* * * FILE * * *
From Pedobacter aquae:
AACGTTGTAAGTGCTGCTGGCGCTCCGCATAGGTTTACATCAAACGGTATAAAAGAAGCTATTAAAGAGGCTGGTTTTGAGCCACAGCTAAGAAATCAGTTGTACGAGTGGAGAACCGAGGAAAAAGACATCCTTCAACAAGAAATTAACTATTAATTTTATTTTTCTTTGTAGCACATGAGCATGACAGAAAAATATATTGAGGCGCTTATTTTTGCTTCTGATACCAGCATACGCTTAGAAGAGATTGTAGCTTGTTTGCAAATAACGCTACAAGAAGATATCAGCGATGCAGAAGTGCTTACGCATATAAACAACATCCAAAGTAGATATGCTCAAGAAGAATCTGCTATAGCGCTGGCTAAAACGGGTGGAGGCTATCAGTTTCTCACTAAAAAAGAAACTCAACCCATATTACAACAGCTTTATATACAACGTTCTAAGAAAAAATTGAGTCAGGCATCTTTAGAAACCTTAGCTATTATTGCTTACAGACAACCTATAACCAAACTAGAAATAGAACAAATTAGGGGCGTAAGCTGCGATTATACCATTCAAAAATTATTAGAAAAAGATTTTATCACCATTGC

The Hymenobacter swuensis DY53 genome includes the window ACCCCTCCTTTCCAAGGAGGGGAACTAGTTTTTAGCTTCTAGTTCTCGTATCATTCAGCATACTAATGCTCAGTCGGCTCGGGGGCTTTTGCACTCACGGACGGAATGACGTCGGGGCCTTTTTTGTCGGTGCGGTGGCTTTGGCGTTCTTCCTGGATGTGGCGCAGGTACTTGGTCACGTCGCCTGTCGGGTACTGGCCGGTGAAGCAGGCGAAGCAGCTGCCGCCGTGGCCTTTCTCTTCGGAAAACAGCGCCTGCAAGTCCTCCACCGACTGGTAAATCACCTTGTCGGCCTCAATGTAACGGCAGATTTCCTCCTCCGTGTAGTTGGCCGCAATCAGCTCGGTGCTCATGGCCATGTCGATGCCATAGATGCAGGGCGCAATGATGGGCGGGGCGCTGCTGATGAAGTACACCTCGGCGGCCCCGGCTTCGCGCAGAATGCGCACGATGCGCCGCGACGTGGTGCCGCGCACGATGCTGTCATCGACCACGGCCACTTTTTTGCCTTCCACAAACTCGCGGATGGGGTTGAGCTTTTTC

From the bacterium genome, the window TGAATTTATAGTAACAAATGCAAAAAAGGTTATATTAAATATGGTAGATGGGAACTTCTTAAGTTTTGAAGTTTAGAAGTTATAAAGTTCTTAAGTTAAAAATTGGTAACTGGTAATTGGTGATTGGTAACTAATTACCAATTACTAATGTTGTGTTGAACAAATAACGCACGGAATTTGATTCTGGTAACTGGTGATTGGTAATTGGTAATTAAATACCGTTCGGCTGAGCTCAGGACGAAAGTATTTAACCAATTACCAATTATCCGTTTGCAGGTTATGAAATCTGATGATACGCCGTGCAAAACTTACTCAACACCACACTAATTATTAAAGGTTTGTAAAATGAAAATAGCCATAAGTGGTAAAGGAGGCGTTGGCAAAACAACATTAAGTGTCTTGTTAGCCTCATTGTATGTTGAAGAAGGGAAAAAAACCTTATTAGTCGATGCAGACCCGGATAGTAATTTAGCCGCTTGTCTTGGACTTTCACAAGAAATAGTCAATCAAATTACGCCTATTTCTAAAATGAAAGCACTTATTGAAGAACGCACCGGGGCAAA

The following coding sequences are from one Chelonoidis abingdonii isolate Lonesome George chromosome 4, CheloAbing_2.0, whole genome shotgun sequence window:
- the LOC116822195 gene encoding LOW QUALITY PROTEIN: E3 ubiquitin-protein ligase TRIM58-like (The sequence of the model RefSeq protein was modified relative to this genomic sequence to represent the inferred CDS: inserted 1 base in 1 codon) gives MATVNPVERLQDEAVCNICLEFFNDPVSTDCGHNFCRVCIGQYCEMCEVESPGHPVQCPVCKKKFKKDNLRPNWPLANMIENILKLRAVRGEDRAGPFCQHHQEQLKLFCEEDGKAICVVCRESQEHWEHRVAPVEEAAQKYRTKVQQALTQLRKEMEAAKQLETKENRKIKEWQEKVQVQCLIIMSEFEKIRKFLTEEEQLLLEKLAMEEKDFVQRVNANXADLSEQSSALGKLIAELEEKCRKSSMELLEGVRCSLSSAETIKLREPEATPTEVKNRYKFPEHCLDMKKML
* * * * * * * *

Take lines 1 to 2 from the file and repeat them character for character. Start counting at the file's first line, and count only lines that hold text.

From Pedobacter aquae:
AACGTTGTAAGTGCTGCTGGCGCTCCGCATAGGTTTACATCAAACGGTATAAAAGAAGCTATTAAAGAGGCTGGTTTTGAGCCACAGCTAAGAAATCAGTTGTACGAGTGGAGAACCGAGGAAAAAGACATCCTTCAACAAGAAATTAACTATTAATTTTATTTTTCTTTGTAGCACATGAGCATGACAGAAAAATATATTGAGGCGCTTATTTTTGCTTCTGATACCAGCATACGCTTAGAAGAGATTGTAGCTTGTTTGCAAATAACGCTACAAGAAGATATCAGCGATGCAGAAGTGCTTACGCATATAAACAACATCCAAAGTAGATATGCTCAAGAAGAATCTGCTATAGCGCTGGCTAAAACGGGTGGAGGCTATCAGTTTCTCACTAAAAAAGAAACTCAACCCATATTACAACAGCTTTATATACAACGTTCTAAGAAAAAATTGAGTCAGGCATCTTTAGAAACCTTAGCTATTATTGCTTACAGACAACCTATAACCAAACTAGAAATAGAACAAATTAGGGGCGTAAGCTGCGATTATACCATTCAAAAATTATTAGAAAAAGATTTTATCACCATTGC